To investigate the role of treatment modality in relapse prevention treatment. 32 cocaine-dependent subjects were randomly assigned by cohorts to group-based relapse prevention (G-RP) or individually based RP (I-RP). The two RP formats were identical in content, consisting of 12 outpatient treatment sessions over a 2-month period immediately following hospitalization. The proportion of subjects providing cocaine-free urines at the end of RP treatment did not differ between formats: however, G-RP subjects reported using cocaine on significantly fewer days during treatment, and experiencing fewer cocaine-related problems than did I-RP subjects. Follow-up data collected at 12 and 24 weeks' posttreatment revealed no significant differences between RP formats on any cocaine-use outcome measures. Regardless of therapy format, RP treatment was related to statistically significant and sustained improvements in other areas of psychosocial functioning, including addiction severity, coping, and craving for cocaine. The overall findings suggest that the efficacy of relapse prevention training is not limited by therapy format.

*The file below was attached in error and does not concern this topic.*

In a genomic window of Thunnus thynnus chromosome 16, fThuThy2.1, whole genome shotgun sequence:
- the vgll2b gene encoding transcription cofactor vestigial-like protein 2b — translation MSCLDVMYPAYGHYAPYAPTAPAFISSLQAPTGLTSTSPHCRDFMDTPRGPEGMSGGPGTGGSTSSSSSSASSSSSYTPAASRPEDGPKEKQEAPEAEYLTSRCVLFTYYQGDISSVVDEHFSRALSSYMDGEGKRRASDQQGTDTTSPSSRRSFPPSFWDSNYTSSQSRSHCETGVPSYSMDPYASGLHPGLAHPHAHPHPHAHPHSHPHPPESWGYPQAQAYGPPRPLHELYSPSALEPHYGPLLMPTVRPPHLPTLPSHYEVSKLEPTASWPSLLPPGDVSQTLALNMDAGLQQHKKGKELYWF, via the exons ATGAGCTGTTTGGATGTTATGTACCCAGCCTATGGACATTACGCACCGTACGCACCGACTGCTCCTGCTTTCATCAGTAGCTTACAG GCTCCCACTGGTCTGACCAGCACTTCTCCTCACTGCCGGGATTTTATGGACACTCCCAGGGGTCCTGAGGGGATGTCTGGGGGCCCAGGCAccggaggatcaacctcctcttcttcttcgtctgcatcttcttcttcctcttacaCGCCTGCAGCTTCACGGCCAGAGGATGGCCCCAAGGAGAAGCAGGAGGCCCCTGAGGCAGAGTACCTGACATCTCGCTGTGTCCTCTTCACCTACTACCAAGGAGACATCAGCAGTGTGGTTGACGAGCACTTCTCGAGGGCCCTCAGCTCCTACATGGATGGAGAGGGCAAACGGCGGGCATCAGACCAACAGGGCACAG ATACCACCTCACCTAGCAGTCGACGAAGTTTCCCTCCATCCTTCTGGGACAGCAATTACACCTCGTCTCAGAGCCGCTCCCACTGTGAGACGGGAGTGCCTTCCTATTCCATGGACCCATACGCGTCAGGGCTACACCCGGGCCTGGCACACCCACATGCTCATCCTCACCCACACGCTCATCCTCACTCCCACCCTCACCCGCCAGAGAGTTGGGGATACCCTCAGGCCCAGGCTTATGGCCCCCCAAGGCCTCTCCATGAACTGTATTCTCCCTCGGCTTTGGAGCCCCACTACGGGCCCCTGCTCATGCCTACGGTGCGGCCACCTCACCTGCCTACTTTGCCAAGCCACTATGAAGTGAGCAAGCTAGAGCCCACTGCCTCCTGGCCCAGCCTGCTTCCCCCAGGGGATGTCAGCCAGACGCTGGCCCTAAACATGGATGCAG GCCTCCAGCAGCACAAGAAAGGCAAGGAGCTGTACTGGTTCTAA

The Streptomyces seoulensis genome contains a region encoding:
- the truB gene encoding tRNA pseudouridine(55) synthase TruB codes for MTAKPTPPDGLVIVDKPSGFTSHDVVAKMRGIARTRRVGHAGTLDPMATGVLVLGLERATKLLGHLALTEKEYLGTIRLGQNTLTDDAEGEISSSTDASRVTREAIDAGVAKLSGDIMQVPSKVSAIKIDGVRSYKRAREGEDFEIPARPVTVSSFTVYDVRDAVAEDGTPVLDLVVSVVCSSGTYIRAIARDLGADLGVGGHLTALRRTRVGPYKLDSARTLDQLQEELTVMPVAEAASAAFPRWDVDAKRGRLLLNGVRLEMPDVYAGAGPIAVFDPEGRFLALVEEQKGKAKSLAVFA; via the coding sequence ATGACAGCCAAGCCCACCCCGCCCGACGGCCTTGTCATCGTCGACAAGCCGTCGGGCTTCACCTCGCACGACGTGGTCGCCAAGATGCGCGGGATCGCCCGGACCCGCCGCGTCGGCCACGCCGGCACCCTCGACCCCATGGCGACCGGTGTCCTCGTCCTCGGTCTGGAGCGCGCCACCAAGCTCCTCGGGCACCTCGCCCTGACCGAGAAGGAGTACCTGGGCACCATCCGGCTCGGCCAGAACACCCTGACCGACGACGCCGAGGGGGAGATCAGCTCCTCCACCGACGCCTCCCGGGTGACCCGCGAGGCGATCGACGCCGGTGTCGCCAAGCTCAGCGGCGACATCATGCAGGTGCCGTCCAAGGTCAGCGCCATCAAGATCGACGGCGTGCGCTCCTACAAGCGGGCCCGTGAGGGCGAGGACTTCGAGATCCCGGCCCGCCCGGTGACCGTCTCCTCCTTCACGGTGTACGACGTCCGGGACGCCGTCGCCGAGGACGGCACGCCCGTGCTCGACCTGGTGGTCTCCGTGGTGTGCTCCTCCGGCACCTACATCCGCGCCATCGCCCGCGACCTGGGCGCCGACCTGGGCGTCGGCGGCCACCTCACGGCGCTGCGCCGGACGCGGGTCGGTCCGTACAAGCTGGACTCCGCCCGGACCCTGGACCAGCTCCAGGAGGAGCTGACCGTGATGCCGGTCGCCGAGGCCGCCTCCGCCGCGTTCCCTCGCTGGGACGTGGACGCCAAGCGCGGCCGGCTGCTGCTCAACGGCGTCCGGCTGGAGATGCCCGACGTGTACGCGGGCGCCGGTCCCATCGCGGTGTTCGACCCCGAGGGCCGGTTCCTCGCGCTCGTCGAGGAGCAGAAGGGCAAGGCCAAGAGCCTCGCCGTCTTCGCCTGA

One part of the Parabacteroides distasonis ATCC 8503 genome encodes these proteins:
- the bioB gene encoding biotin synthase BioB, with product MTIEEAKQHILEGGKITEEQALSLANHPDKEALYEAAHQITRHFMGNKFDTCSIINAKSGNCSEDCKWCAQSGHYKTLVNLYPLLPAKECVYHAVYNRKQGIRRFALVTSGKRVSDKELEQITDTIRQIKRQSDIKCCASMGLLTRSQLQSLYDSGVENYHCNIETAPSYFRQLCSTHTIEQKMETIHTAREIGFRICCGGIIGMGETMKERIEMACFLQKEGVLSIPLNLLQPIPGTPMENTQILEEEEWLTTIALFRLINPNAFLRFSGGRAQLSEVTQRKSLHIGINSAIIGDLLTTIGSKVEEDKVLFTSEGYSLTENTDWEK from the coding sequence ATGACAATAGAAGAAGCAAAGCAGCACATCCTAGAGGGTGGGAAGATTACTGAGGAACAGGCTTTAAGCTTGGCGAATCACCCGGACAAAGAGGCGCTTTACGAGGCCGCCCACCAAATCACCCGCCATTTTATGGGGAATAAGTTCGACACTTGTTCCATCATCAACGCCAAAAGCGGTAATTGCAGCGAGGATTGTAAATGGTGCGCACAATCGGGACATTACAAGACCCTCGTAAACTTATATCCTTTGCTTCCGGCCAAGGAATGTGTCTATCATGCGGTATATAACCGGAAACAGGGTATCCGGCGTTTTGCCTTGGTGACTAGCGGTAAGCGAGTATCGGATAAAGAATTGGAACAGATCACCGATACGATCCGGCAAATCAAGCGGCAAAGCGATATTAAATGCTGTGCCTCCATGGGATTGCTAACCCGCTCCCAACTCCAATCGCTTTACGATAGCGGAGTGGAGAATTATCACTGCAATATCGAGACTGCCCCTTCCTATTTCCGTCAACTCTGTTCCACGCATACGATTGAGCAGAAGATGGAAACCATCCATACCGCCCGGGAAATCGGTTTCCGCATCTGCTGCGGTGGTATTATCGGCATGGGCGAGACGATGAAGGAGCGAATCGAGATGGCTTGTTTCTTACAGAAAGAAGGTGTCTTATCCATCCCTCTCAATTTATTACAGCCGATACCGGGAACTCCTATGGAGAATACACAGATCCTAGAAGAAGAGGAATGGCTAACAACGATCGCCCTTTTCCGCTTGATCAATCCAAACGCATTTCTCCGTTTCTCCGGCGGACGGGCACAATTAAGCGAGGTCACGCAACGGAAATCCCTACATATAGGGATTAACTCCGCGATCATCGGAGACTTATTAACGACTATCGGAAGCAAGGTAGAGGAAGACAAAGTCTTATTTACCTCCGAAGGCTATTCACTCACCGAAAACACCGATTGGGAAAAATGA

Bibliographical noteFunding Information:
This research was supported by the New Program Initiative Award from the University of Texas-Houston, Health Science Center. We wish to acknowledge Shelly Day, Laurie Baldwin, David Eshaghpour, Lorna Mangus. and Paula McCleary for their valuable assistance. Requests for reprints should be sent to Joy M. Schmitz. PhD, 1Jniversity of Texas Mental Sciences Institute. 1300 Moursund, Houston, TX 77030.
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